Friday, 8 May 2015

VE Day + 70

Seventy years ago today Britain celebrated the end of the Second World War in Europe.  Easter must have been late that year because, aged seven, I was with my parents on our Whitsuntide holiday in Scarborough and can remember wandering with them and family friends through the streets singing a pop song, the opening words of which were: "Let him go, let him tarry let him sink or let him swim" and ending with the declaration that somebody or other was going to ". . .marry a far nicer boy."

There was outside the station a mini-obelisk which was illuminated by blue lighting, celebrating the end of the war-time blackout.  That was the  first time I can remember seeing any neon lights.

Two moths later the UK electorate rejected the party of the celebrated war leader Winston Churchill and installed a Labour government with a majority of 146.

That government set out to defeat the "five giants" William Beverage had identified: idleness, illness, ignorance, squalor  and want. It promised a new society in which there was full employment, a health service free at the point of use, free education from primary to tertiary level, affordable housing, and a social security network for those who "fell by the wayside."

There was a vision of a "New Jerusalem."  We had indeed been "all in it together" during the war and there was a sense that we could  be all in it together during the peace. Justice, fairness and consideration for others  would prevail. 

Seventy years on, what on earth has happened to us?

We are now four or five times richer in real terms than we were then, and the government's public debt is minuscule by comparison.  Yet, in spite of our universally educated electorate,  we have believed a party that  uses the excuse of an allegedly serious deficit to reduce the social security network; demonises the poor and disadvantaged; in health, education and housing, not to mention transport, public utilities (water, electricity and gas supplies),  gives primacy of the profit motive over the needs of people, and will continue to organise our society so that  the very rich will prosper at the expense of the rest.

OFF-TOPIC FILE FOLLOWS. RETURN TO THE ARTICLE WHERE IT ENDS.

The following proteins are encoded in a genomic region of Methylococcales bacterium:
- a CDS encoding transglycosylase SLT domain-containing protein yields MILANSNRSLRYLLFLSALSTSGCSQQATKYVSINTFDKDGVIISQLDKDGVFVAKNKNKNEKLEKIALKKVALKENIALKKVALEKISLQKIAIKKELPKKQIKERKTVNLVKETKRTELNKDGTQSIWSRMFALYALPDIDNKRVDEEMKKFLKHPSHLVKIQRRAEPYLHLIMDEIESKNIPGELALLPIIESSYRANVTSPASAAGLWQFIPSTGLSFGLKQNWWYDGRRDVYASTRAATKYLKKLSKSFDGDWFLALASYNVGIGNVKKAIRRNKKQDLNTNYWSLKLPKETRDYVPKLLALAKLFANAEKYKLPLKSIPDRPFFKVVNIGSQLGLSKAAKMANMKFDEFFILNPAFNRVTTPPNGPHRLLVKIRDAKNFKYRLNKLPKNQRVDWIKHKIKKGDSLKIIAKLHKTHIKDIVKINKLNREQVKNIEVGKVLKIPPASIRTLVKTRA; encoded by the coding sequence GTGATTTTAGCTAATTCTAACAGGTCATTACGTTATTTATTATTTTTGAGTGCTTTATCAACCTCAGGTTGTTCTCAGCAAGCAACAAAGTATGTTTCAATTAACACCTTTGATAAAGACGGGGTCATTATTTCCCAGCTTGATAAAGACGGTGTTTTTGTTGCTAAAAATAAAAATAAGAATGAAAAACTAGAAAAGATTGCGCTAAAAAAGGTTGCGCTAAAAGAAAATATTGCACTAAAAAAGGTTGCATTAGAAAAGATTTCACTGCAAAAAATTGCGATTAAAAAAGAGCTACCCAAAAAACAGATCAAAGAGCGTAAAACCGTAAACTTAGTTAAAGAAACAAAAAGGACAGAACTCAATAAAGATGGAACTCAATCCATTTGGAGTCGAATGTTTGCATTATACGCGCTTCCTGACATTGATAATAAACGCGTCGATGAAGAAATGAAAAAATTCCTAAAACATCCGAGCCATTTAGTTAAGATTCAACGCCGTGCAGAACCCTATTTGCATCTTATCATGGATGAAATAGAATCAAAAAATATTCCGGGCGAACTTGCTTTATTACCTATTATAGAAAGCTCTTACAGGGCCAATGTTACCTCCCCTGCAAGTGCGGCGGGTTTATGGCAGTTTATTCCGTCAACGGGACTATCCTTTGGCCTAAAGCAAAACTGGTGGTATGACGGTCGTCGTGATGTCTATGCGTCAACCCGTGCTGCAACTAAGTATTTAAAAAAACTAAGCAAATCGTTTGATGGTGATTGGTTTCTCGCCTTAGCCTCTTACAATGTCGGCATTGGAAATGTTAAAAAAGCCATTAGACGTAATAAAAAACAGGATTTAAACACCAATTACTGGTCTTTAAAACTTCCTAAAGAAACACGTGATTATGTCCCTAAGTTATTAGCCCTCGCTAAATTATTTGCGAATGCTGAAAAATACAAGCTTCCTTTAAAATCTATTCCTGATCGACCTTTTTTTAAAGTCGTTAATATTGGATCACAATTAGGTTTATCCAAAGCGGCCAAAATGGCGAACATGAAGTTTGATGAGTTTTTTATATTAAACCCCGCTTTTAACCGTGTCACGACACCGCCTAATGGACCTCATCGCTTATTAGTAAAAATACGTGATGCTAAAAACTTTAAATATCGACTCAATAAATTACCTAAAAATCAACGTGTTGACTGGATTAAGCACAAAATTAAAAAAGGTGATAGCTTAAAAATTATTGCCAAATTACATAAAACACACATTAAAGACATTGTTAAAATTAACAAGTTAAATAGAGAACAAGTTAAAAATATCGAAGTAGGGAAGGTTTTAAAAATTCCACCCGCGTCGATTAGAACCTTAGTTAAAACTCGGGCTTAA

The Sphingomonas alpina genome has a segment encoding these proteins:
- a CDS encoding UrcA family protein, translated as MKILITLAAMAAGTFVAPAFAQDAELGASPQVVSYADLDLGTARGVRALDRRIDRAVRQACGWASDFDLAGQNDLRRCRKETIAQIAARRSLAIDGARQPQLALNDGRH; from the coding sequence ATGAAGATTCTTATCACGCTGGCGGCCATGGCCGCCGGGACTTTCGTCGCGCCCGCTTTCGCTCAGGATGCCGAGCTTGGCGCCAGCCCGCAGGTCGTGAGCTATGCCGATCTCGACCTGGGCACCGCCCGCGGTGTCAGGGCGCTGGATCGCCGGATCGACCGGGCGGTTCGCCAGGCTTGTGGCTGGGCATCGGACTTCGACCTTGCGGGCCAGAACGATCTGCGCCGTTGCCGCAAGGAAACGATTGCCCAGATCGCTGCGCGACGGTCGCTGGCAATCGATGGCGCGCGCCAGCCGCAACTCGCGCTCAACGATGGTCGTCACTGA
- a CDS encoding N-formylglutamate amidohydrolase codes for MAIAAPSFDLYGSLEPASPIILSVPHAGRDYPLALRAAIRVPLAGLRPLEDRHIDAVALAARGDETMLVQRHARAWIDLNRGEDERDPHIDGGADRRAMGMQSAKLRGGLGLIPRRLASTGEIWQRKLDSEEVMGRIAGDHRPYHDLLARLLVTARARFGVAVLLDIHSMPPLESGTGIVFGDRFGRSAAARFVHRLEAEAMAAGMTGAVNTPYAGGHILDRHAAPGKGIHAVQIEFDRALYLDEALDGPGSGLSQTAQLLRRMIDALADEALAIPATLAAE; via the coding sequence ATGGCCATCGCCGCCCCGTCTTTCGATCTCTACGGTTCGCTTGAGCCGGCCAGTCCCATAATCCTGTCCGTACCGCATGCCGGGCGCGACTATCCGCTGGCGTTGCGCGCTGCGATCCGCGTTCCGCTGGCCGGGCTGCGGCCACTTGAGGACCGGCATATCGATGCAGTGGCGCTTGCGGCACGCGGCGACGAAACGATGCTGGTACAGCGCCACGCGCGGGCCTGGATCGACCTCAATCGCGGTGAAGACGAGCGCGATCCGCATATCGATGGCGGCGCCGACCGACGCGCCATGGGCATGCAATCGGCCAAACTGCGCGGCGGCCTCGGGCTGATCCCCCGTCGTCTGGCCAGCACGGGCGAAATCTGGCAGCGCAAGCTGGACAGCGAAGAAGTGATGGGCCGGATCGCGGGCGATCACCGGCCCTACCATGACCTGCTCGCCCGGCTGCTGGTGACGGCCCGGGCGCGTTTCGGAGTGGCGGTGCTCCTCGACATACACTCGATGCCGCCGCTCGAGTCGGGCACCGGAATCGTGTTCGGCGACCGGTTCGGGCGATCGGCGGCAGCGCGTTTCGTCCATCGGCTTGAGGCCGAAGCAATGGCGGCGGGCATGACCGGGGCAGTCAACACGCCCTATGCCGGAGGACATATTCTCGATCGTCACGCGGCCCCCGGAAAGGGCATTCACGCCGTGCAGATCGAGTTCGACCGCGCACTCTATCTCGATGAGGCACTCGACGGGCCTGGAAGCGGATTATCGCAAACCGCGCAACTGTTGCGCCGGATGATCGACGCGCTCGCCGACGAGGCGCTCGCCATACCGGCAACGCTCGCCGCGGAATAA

Already the "media circus" has moved on and from seven o'clock this morning the chattering classes have switched  to discuss the futures of Nick Clegg and Ed Miliband, and presumably by this afternoon the talk will be of whom Cameron will chose for his new cabinet.

We need to pause and consider how our highly educated electorate could be deceived by such a squalid election campaign dominated by lies, distortions and bribes, which failed to  offer any alternative economic policy  to continued austerity, and barely mentioned, vital issues such as climate change, prosperity without growth, taxation reform, banking reform, the unhealthy dominance of the City (George Monbiot has a good article on these), the distortions of our press largely owned by non-doms and tax exiles, and why the broad left put put up such a dismal counter-case.

These issues need attention while we batten down to endure another five years of our society in which "wealth accumulates and men* decay."

*Yes I know, women as well  but it's a quotation from Goldsmith's "Deserted Village" written before we were properly sensitive about these things.

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